Publication: Monitor Volume: 5 Issue: 96

In a related development, acting Russian Prime Minister Sergei Stepashin suggested yesterday that the dismissal of Yevgeny Primakov will not have any impact on Russian foreign policy–either with regard to the Kosovo crisis or more broadly. In remarks before the Russian Federation Council and during talks with visiting Spanish Prime Minister Jose Maria Aznar, Stepashin said that Russian foreign policy is determined by the president and that “there will be no serious changes in this field. We will continue to do what was mapped out earlier.” Stepashin also said that Russia’s two foreign policy priorities right now are a settlement of the Balkans crisis and the promotion of closer relations between Russia and the other countries of the CIS. With regard to the Balkans, he suggested that the peace process must begin with a halt to NATO’s air campaign against Yugoslavia (Russian agencies, May 17).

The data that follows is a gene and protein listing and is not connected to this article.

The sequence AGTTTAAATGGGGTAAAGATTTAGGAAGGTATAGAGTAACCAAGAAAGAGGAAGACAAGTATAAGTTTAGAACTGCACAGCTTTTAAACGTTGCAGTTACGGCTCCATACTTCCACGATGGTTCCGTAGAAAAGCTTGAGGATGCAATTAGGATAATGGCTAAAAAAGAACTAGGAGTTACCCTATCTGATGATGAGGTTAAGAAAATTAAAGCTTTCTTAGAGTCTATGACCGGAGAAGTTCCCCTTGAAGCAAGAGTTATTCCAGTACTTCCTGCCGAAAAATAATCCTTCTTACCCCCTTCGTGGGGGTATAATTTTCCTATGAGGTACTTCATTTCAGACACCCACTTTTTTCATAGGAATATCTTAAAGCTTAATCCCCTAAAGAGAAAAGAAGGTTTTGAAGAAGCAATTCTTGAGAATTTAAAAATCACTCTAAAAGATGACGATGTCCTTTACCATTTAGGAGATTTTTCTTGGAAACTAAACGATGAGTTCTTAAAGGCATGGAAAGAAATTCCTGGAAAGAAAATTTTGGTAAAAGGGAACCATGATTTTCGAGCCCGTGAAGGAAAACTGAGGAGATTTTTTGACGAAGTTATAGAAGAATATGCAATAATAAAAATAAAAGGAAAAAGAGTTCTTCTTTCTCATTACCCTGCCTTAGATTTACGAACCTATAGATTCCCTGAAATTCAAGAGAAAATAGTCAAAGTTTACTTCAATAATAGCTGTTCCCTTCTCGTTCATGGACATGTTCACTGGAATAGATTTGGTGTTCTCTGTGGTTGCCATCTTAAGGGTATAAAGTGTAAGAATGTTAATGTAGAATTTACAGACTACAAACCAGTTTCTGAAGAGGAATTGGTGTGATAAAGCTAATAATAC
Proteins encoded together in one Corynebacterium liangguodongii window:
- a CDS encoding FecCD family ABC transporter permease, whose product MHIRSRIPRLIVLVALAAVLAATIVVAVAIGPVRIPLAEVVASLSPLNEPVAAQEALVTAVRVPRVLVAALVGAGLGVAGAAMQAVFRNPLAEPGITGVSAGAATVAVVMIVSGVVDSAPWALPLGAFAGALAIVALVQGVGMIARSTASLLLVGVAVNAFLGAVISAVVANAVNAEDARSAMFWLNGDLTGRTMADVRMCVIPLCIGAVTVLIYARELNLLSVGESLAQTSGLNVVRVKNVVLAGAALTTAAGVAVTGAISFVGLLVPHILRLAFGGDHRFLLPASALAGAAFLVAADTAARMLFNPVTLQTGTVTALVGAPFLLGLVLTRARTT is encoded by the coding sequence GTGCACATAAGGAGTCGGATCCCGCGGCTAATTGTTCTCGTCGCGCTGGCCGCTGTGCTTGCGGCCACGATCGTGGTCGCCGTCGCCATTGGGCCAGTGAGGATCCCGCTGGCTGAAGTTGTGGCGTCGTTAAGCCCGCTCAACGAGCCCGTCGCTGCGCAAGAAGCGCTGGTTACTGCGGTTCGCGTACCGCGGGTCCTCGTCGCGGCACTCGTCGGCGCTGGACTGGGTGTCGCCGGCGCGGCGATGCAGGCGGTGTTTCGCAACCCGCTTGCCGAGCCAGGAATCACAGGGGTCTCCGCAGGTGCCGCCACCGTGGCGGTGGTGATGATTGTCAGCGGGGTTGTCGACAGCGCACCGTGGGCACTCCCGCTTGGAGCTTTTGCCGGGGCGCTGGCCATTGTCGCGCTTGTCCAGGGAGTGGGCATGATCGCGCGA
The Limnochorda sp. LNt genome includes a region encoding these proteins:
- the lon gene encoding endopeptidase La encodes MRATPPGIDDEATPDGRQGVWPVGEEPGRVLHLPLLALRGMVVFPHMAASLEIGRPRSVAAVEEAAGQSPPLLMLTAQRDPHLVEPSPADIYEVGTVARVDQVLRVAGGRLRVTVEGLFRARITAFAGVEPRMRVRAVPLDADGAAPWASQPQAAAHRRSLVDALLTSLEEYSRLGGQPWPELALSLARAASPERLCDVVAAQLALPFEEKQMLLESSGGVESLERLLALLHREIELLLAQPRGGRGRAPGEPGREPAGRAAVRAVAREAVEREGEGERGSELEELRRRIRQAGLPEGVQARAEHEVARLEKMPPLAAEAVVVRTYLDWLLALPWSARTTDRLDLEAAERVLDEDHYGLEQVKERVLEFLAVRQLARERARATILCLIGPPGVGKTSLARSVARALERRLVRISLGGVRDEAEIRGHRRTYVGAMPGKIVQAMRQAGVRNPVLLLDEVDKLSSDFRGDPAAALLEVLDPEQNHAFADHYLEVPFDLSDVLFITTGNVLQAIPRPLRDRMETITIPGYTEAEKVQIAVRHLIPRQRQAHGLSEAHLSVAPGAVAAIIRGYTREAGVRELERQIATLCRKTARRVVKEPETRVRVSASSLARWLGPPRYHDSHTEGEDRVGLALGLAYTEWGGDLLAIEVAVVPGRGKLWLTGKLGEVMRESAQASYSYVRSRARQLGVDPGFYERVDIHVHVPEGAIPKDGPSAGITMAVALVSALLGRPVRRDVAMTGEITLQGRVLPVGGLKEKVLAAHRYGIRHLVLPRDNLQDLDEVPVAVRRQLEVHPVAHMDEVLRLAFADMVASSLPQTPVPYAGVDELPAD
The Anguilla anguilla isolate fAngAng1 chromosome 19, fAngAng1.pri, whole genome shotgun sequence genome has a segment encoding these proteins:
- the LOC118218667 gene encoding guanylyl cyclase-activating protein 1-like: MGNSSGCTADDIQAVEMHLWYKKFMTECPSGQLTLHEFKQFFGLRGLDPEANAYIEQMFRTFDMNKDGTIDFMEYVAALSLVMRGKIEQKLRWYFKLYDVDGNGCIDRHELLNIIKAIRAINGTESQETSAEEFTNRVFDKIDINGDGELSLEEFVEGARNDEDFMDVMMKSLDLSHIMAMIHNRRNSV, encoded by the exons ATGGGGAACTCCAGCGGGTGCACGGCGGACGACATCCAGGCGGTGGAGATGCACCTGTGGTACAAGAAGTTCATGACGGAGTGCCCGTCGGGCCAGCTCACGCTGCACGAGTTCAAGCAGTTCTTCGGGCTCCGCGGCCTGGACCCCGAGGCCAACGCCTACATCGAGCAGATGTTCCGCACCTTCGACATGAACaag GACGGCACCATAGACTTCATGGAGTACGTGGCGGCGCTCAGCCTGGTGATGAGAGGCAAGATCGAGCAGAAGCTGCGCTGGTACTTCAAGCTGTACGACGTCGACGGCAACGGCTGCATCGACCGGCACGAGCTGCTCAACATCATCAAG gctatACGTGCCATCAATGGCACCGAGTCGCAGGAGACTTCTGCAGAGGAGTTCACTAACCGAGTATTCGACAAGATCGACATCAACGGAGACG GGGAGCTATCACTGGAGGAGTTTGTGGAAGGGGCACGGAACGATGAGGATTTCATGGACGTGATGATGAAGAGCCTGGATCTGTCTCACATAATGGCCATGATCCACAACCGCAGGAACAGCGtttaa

Stepashin’s remarks notwithstanding, it will be interesting in the coming weeks and months to see if there are shifts in Russia’s foreign policy in the wake of Primakov’s departure. The one-time Russian spymaster has been seen as the primary architect of Russian foreign policy since he was named to the Foreign Ministry post in early 1996. Following his accession to the prime minister post last August, and the subsequent appointment of Igor Ivanov as foreign minister, Primakov is believed still to have wielded considerable–and probably decisive–influence over Russian diplomacy. Ivanov’s fate may be one indicator of whether Primakov will continue to have a voice in Russian foreign policy. Russia’s acting chief diplomat is a protege of Primakov with little independent political stature. Even his removal, however, will likely not mean the end of the more assertive line that was adopted and pursued by Primakov in his diplomatic dealings with the world.